Construction of the cathedral began in 1568 and the second bishop of Nueva Galicia (present-day Jalisco), Fray Pedro de Alaya, placed the first stone. The first structure was built in 1541 on the site of the primitive, thatched-roof church which was constructed of adobe. The new cathedral was completed in 1618. Because of the extensive length of the construction period the result is “an amalgam of several architectural styles including Renaissance, Neoclassical, Baroque and Gothic. Bishop Fray Manuel de Mimbela consecrated the church in 1716.

Earthquakes have plagued the city for centuries. The original towers were destroyed by an earthquake in 1818 and new neo-gothic towers were built by architect Manuel Gomez Ibarra and were completed in 1854. It took three years to complete the project. Notice the blue and yellow colours in this structure! They are the colours of Guadalajara. Six more earthquakes caused damage to the cathedral between the years from 1932 to 2003.

Stepping into the interior of the church is like stepping into a summer’s day! It is filled with light. It is airy, bright, spacious and majestic. Its atmosphere fits Guadalajara’s balmy, “eternal spring” climate. The three-naved church has side altars dedicated to Our Lady of the Assumption, The Virgin of Zapopan (the Patrona of the city), St. Dominic, St. Peter, The Sacred Heart and the Immaculate Conception.

The church boasts paintings from Spanish and Mexican masters: Mexico’s Cristobal de Villalpando and Miguel Cabrera and the famed 17th century Spanish painter, Bartolome Estaban  Murillo. In the sacristy is the famed chocolatera, the room where they served hot chocolate to the canons!

In the crypt of the cathedral one can view the remains of Cardinal Juan Jesus Posadas Ocampo who was assassinated in the parking lot of the Guadalajara International airport in 1993. He died in “a hail of gunfire.” To this date, a quarter of a century later, “there is still no person sentenced for the crime.” A government inquiry stated that he was “caught in a shootout between rival cocaine cartels.” Others believe that he had been targeted. He had been a vigorous and outspoken critic of the drug cartels.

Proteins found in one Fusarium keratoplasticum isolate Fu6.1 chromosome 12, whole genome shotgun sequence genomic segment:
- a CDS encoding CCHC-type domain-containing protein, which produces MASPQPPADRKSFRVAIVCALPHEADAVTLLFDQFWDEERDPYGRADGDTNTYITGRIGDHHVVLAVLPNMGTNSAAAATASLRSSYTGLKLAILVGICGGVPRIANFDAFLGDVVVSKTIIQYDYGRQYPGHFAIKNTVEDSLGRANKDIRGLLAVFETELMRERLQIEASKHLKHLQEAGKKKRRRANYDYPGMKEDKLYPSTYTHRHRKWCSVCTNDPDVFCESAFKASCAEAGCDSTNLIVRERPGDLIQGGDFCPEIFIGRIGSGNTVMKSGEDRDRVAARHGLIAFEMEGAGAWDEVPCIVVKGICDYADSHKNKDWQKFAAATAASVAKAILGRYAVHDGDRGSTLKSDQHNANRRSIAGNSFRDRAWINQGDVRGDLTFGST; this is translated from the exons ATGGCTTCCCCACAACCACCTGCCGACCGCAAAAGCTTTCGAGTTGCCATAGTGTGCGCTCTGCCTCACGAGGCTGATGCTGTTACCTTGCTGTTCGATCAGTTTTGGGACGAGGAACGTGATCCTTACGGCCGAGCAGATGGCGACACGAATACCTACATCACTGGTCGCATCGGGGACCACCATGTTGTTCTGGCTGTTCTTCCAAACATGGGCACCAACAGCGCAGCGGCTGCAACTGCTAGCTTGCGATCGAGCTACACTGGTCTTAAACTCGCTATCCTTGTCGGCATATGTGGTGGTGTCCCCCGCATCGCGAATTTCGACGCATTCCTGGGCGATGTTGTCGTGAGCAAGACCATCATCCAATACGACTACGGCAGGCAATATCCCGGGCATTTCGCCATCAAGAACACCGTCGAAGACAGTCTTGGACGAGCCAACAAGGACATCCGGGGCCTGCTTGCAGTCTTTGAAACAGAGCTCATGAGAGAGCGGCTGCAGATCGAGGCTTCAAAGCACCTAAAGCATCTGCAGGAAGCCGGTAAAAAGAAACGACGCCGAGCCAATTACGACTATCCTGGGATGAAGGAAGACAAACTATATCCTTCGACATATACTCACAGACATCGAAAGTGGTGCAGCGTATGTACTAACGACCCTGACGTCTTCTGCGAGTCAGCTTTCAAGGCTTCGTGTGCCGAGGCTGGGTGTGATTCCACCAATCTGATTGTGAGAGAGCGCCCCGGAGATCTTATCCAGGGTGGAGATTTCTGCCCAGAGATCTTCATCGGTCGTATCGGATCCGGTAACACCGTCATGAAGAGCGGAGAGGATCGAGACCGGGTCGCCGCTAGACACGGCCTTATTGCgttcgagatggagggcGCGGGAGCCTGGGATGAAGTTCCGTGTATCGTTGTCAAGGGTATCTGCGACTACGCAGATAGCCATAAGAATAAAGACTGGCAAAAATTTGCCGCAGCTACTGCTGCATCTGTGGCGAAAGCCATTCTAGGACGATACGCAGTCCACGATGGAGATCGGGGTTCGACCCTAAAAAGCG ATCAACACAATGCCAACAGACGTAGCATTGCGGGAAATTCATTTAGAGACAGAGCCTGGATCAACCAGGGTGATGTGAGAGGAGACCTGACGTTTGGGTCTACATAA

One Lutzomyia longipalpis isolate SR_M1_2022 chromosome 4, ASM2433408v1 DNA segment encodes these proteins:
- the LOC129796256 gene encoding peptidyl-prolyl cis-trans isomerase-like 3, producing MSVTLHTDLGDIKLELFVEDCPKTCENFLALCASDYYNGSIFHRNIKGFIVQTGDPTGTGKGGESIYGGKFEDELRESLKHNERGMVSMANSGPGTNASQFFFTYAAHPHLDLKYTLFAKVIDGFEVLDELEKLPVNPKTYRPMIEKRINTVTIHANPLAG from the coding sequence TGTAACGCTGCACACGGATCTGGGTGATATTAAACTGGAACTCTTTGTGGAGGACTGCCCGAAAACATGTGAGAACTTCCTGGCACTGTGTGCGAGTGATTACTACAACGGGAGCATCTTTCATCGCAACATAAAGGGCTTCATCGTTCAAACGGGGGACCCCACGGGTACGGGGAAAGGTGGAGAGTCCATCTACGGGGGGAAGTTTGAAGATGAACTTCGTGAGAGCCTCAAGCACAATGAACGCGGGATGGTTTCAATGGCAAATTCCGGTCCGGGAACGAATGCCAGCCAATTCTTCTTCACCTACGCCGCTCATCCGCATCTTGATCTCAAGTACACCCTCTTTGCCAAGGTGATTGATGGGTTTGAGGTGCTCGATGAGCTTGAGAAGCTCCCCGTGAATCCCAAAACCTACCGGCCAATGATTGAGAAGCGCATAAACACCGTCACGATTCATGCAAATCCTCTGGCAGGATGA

It is fitting that the Cathedral was named in honour of the Assumption of the Blessed Virgin Mary because the city of Guadalajara “has aways been distinguished by its religious fervour to the Holy Virgin.”

Pope Pius XII elevated the church to the rank of a minor basilica in 1939.





















Zacatecas. It’s one of those places that travel writers rave about. A mountainous city in north central Mexico, it’s a place of superlatives.  Considered one of the finest of Mexico’s colonial cities it was once the largest silver-producing city in the world and for three centuries was one of the country’s most prosperous areas. And that’s not all: It is renowned for having the only cable-car system in the world to traverse an entire city. It is no wonder that it was designated a UNESCO World Heritage site in 1993.

And that cable-car leads directly to the shrine of LA VIRGEN  DEL PATROCINIO, majestically situated atop the Cerro de la Bufa (Hill of the Bufa). The Bufa is a dramatic outropping of rock which overlooks the city. With its altitude of 2,267 metres, it is a strategic landmark for miles around.

This shrine is closely tied to the history of Zacatecas. The statue of Our Lady of Patrocinio was brought from Spain by the Spanish conquistador, D. Diego de Ibarra. It was recorded as being present in 1546 at the founding of the city by Juan de Tolosa and three other conquistadores.

In 1588 Spanish King Felipe ll ordered a coat of arms for the city. Prominent on the shield was an image of the Virgin Mary standing on clouds atop the hill of the Bufa, between the moon and the sun. The four founding Spanish conquistadores are depicted at the foot of the hill.

And why would Our Lady be featured on such a shield? It was because she played a significant role in the city’s history. This role can be traced back to a tradition that is almost 500 years old: Initially the Chichema Indians of the region were terrified of the Spaniards. They took refuge in the Cerro de la Bufa, hiding in the woods at the encroachment of the invading foreigners, fortifying themselves with supplies and possible weapons. Then came the events of 1535!

During a “bloody battle” between the two factions, the parties were astounded by a vision in the sky—“A Lady of great beauty appeared on the Bufa with a child in her arms.” She advised the Indians to make peace with the Spaniards. All present were startled, indigenous and Spaniards alike, and shouted, “Milagro! Milagro!” (miracle). From that time on peace ensued between the two groups and the conversion of the Chichema to Christianity proceeded rapidly.